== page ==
Crowley adds: “Through their audience and data capability, Nine have identified the changing shifts in media consumption to digital. Rather than fighting it, I see it as the network recognising the need for evolution and making change to give Australians premium content what they want, when they want.”

Reid says it was no surprise to see the 9Now push this year, given the growth the market has seen in BVOD.

“I expect this theme continues across the upfront season. We all know Nine has an impressive digital offering and this year they have the opportunity to differentiate themselves from the competition given their scale.”

Nine doubling down on 9Now was what excited Thomas the most out of the evening, saying “arguably the future of their business as linear audiences dwindle, it’s clear that they want to be the leaders in the BVOD space adding new features to keep customers in their viewing ecosystem for longer, with more ads in highest definition.”

Pushing forward its publishing division

Nine’s old Fairfax titles were front-and-centre in the presentation, which included a push in supercharging its Brisbane Times masthead, as it looks to further challenge News Corp in the fastest growing metro market in Australia.

It also launched ‘Today’s Paper’, a new daily downloadable version of The Sydney Morning Herald and The Age newspapers.

Crowley says: “Delivering the same quality print product to audiences digitally and digital ad insertion is a step in the right direction however its effectiveness and success need to be seen when competitors are offering strong solutions in this space but when looking at scale and opportunity across many assets and formats, Nine provides that.”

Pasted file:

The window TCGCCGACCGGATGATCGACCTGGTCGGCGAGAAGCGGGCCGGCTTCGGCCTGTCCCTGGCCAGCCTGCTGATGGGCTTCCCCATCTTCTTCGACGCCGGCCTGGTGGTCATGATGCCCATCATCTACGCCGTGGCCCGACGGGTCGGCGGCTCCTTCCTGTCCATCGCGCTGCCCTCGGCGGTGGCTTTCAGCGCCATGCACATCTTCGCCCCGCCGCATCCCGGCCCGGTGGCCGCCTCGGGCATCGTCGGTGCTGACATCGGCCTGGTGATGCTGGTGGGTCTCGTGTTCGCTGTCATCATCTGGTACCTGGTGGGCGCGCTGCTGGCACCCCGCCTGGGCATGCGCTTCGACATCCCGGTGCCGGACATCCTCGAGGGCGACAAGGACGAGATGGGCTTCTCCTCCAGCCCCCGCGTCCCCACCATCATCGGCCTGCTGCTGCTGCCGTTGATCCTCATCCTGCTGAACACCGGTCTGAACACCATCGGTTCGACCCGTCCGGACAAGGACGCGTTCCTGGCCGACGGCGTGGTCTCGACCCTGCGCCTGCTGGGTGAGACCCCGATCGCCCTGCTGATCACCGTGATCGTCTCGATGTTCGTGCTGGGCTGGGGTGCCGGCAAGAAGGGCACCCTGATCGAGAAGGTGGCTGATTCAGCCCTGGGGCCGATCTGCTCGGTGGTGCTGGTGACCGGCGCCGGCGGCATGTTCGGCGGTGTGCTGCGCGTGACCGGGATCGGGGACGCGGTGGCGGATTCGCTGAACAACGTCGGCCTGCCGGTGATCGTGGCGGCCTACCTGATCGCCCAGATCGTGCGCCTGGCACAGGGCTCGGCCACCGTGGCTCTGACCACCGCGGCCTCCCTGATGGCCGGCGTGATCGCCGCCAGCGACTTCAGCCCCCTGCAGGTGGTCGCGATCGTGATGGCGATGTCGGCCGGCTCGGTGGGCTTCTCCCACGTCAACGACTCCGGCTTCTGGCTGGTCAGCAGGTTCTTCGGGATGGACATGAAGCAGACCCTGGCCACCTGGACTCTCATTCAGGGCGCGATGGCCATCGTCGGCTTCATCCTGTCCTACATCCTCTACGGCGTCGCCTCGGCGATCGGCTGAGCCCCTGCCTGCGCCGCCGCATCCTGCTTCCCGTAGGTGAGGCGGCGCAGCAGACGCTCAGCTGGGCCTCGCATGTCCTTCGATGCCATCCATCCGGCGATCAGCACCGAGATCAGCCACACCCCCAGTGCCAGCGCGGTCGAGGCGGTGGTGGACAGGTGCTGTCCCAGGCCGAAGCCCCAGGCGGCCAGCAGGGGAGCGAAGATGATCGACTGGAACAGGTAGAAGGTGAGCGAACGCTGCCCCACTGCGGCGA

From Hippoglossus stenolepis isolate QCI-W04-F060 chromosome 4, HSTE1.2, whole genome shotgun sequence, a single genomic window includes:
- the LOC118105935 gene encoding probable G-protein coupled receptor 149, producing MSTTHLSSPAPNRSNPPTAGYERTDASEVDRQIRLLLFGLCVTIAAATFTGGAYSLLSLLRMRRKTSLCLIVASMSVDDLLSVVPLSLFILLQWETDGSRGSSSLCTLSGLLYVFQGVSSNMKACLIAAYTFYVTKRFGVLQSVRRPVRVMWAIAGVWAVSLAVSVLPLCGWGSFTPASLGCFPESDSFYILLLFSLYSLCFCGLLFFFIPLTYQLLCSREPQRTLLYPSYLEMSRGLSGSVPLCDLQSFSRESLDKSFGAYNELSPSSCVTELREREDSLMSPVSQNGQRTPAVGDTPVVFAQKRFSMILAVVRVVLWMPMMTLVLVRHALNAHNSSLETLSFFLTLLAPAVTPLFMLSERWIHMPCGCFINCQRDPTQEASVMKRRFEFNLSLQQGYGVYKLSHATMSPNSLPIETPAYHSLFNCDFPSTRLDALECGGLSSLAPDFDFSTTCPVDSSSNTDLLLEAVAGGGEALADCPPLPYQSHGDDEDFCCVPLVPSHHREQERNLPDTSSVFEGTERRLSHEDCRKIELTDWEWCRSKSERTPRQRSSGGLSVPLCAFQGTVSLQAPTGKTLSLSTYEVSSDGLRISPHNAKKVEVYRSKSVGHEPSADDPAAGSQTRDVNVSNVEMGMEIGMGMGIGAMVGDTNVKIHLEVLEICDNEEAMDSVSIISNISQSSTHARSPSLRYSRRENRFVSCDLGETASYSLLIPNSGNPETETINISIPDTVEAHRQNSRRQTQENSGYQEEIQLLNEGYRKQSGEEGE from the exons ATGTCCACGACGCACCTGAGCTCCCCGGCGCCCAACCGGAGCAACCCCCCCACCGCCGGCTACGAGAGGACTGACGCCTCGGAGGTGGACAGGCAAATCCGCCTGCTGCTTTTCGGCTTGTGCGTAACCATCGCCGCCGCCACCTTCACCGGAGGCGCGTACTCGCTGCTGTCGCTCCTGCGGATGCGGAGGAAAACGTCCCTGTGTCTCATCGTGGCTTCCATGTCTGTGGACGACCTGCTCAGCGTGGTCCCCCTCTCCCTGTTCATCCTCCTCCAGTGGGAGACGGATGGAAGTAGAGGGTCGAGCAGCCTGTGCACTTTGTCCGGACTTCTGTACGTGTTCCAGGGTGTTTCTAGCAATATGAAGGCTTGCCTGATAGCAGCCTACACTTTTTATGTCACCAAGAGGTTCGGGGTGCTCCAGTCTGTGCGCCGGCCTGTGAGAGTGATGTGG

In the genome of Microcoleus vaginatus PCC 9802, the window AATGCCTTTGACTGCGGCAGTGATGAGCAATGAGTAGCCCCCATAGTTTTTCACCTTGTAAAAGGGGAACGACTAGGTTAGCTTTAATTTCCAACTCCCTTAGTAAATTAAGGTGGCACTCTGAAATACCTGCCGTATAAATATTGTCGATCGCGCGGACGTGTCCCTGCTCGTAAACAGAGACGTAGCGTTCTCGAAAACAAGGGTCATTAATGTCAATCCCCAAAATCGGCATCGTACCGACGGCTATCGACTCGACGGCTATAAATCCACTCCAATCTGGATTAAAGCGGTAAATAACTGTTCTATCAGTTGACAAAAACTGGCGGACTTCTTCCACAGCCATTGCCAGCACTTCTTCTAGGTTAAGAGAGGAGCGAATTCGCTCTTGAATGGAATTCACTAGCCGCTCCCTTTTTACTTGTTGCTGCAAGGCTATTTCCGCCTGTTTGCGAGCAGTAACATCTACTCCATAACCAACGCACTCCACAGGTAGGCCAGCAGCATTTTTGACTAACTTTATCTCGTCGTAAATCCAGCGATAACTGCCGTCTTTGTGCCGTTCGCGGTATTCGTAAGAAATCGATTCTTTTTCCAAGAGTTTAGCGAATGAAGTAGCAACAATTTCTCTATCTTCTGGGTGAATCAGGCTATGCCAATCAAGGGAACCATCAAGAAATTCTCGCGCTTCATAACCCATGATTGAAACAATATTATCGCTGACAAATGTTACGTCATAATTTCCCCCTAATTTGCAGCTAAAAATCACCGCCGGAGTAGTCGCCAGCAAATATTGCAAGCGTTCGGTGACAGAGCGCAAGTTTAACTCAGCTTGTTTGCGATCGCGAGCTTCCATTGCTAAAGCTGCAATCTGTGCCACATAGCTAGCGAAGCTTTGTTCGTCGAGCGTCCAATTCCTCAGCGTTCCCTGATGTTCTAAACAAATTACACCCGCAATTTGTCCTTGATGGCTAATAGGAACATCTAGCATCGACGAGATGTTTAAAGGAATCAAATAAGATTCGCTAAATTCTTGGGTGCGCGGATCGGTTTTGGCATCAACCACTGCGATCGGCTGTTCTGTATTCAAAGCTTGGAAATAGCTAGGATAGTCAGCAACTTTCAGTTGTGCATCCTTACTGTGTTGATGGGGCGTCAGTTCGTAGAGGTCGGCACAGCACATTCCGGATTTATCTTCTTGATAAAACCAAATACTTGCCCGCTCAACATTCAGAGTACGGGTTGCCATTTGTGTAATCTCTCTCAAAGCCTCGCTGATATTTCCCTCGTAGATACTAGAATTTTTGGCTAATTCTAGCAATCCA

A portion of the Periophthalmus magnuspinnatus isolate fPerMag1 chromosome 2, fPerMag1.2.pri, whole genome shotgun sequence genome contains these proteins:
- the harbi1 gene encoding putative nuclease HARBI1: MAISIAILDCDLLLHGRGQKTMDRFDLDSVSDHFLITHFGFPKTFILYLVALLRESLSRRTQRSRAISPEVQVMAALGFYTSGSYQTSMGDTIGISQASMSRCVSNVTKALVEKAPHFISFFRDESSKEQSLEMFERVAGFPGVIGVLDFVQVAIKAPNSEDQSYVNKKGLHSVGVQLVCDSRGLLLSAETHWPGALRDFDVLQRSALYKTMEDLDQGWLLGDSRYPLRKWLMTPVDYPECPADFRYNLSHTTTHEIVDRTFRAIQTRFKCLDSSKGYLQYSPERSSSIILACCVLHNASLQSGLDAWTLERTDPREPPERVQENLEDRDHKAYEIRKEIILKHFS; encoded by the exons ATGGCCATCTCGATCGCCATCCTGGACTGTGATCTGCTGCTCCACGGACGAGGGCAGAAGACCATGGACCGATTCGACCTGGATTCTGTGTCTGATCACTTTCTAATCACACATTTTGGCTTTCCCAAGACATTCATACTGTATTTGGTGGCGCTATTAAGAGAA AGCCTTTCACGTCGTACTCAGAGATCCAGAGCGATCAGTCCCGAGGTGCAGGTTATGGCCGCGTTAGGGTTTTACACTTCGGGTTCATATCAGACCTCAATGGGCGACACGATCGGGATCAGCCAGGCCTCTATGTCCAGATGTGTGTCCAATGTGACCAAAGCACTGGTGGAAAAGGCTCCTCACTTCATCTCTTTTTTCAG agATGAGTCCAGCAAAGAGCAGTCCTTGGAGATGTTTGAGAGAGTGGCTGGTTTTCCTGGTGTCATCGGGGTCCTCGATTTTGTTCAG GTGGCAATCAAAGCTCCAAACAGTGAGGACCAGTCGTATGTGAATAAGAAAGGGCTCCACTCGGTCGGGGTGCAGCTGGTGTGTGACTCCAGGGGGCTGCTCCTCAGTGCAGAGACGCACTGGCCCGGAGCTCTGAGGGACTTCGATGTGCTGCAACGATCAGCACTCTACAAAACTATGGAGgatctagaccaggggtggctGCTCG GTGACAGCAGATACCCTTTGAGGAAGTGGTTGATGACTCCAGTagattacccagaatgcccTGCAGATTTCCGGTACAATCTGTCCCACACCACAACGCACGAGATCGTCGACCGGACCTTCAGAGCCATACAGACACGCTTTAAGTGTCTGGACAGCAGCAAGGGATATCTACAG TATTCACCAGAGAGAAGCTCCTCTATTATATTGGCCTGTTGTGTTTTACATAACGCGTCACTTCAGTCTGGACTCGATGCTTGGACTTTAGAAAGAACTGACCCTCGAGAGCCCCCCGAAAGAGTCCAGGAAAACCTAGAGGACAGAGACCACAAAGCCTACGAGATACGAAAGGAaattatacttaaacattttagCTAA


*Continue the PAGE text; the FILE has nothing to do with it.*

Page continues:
Thomas says, again, this development “looked slick”, but wonders “whether audiences are really going to download digital papers”.

“But if anyone can drive audiences on mass to do something, it’s Nine’s ecosystem, so it’s on them to make this successful, attract large audiences and demonstrate that it’s worthwhile for advertisers.”

‘Supercharging’ the Brisbane Times was key in building out the national news proposition

Reid adds that any asset that can deliver impactful, relevant, and engaging solutions for brands will always be welcomed by advertisers. “We know that active attention will drive consumer action and this format will certainly do that.”

“The innovation to have interactive digital ads across all of the mastheads is great,” says Parker, but adds that “we want to see the effectiveness and performance with the digital readership of the papers.”

For Osborn, a format that delivers a more engaging, higher quality ad format “is valuable, and will help drive effectiveness”.

“Evolution of existing mastheads across both channels and markets emphasises true national local coverage, shown in things like the broader remit for Brisbane Times,” says Rennie.

Light on sport?